‘War of the Worlds’ panic more relevant in today’s age of misinformation

Saturday, Oct. 30 will mark the 83rd anniversary of the famous “War of the Worlds” radio broadcast that sparked panic that Martians were landing in New Jersey. News 12 New Jersey’s Brian Donohue visited the site in the Grovers Mill section of West Windsor Township and says that the lessons of that day are more relevant than ever.
In the backyard of a 250-year-old house in Grovers Mill stands an unusual water tower that some people on that day in 1938 mistook for a Martian craft. Orson Welles’ radio play described the Martian ships as large cylinders that stood on three legs and were made of a metal framework – not unlike how the water tower looks.
There is a disputed local legend that at least one farmer on that day shot holes in the water tower, thinking that aliens were invading.
“During the broadcast, some drunken farmer mistook it for an alien tripod and shot at it. And supposedly there are bullet holes in it,” says Paul Ligeti, vice president of the West Windsor Historical Society.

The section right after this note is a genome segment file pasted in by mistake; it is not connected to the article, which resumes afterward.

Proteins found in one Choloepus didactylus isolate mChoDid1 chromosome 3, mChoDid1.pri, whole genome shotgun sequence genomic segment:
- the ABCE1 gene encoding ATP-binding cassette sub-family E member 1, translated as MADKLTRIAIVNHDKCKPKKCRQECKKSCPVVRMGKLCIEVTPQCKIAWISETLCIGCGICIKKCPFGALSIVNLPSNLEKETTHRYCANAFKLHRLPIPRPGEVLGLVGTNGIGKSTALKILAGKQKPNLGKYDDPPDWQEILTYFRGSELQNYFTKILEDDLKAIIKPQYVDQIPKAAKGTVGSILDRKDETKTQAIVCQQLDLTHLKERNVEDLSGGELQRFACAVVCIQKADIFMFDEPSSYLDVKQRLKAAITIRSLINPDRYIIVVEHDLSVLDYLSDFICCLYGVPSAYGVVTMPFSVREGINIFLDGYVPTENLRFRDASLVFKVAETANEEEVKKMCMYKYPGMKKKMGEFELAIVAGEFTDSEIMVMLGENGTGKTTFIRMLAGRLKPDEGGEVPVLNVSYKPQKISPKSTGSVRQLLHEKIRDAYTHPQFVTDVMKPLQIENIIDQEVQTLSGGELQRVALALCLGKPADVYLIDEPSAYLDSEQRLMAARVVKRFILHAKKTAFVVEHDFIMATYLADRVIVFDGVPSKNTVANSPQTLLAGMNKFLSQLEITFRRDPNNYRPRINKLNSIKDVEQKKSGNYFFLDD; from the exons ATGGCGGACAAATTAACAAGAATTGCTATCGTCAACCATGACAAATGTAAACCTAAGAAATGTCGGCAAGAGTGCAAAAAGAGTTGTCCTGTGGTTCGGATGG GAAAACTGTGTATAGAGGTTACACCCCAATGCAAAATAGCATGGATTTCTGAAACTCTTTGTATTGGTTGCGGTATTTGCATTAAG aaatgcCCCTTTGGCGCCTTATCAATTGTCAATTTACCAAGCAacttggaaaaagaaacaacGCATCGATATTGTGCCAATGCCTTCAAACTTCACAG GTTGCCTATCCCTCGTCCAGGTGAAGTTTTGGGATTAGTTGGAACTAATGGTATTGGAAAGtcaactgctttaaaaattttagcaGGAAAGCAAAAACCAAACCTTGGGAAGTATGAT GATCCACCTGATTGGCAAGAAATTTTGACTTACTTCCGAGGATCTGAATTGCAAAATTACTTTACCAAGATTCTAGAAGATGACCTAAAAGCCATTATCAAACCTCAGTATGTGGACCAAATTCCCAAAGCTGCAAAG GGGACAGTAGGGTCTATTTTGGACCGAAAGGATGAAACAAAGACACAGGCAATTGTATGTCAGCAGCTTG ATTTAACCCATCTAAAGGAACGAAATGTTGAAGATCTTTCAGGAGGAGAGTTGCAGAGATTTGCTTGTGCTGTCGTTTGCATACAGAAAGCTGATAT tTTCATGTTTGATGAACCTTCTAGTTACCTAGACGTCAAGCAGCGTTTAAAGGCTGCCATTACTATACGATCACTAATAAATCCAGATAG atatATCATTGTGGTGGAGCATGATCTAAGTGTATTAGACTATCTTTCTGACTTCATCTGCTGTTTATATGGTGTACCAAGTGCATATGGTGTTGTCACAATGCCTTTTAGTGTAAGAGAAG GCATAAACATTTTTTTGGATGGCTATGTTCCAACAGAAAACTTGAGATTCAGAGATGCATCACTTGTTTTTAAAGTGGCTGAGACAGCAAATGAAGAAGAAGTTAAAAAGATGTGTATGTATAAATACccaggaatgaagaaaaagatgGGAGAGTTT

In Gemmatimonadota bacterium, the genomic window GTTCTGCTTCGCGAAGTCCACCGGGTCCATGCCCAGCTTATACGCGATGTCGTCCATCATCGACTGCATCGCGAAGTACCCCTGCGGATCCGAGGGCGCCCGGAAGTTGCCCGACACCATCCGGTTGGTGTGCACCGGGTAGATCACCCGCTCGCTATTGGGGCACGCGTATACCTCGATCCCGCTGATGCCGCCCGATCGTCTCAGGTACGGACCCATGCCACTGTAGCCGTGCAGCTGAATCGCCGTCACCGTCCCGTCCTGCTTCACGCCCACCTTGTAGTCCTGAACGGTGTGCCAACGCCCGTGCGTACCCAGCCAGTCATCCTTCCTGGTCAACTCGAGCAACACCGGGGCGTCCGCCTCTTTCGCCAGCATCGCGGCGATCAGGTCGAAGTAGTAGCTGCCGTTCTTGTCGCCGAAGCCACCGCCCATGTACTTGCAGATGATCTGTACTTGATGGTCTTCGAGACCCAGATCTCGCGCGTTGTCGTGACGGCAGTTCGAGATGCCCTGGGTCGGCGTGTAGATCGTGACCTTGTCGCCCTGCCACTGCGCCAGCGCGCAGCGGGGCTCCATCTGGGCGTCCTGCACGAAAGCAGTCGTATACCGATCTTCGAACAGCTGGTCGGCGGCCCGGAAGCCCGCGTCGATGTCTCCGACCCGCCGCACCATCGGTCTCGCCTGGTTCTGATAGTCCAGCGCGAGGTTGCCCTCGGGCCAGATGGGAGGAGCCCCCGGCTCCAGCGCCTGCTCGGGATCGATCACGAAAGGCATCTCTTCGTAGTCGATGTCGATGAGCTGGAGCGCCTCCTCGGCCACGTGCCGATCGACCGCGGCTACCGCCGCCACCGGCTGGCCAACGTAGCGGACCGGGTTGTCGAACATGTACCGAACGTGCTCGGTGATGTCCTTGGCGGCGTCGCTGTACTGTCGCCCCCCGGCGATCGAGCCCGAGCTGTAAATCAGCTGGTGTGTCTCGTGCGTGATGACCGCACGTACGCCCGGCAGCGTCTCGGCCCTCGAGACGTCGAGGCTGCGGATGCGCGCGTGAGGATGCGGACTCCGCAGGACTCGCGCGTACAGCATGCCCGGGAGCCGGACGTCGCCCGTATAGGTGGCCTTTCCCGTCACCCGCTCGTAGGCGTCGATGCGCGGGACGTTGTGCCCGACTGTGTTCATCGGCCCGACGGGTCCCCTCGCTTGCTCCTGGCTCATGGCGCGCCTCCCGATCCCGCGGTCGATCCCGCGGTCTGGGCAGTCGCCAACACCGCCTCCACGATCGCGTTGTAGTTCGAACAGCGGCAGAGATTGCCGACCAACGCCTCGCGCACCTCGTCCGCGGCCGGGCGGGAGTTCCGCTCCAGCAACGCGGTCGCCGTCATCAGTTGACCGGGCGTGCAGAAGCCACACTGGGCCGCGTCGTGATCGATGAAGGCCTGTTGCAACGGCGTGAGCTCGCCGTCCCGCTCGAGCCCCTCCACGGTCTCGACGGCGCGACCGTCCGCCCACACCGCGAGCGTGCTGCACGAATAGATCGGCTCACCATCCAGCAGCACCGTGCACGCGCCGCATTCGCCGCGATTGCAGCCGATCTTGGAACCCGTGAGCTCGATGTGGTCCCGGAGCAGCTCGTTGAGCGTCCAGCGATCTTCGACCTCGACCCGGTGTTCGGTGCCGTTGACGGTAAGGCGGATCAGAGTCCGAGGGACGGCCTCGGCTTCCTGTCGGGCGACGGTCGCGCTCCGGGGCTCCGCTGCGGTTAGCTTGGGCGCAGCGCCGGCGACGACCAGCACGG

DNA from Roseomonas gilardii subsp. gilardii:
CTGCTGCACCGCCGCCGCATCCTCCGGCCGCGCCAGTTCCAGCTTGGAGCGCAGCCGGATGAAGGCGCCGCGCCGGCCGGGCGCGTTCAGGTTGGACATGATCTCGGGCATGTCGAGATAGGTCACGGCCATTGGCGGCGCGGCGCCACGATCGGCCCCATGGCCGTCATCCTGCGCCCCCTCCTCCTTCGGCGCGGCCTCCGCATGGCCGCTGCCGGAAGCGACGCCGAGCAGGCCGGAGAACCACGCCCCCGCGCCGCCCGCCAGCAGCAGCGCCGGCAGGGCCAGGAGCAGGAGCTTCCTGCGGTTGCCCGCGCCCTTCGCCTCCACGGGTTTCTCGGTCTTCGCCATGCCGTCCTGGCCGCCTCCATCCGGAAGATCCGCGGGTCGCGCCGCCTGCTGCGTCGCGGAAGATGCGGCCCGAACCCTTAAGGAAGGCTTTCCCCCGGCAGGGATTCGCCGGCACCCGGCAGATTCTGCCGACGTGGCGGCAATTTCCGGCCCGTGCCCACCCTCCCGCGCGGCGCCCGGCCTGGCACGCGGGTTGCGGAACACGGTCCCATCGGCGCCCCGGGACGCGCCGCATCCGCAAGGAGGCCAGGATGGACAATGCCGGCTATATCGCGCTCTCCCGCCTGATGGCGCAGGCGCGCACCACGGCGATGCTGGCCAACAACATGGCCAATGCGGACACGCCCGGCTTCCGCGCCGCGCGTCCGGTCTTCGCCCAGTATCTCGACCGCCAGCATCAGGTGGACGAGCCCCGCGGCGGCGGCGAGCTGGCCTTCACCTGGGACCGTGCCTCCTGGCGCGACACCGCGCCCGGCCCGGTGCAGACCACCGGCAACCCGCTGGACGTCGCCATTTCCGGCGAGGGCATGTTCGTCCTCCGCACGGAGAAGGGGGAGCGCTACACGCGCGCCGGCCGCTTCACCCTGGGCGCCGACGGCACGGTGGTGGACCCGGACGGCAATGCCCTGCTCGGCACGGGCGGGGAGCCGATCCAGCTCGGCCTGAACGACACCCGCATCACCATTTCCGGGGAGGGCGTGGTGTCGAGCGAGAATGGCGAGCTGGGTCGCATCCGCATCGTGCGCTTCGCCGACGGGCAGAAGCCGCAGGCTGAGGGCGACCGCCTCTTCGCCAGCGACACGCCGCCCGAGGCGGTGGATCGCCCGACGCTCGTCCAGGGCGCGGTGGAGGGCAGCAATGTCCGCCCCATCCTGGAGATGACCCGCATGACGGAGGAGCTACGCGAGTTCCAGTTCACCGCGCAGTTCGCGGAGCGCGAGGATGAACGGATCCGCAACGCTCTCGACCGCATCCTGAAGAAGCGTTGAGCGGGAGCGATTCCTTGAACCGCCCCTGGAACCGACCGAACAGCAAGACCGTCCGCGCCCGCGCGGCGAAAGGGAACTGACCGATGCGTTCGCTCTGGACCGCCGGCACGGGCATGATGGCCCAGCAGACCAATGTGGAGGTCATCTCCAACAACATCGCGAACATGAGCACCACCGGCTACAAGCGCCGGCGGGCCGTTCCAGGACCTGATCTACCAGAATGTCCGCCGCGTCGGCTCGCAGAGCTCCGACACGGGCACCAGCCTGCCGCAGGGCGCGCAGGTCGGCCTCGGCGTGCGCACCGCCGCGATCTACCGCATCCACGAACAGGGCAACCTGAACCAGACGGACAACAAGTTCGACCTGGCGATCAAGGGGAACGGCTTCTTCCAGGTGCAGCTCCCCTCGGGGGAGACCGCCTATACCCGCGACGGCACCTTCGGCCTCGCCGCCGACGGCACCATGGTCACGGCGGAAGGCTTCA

This story has made the water tower a frequent stop for fans and history buffs who pass through Grovers Mill. But Ligeti said that he has spoken to the former residents of the house who lived there in the ‘70s and ‘80s, who doubted the holes in the tower were from bullets.
“It would be interesting if it were shot. But I frankly doubt that it was,” he says.
Across the street in Van Nest Park, there is a monument to the broadcast. Donohue says that it may be the only monument to something that didn’t really happen – or only sort of happened.
There is also the Martian Project. The West Windsor Arts Council erected Martian sculptures around the town.
But Donohue says that he believes that the water tower is the most relevant monument of them all. He says that it is reminiscent of the way the world is today, where disinformation clouded as news runs rampant and people panic at a threat that may not really be there.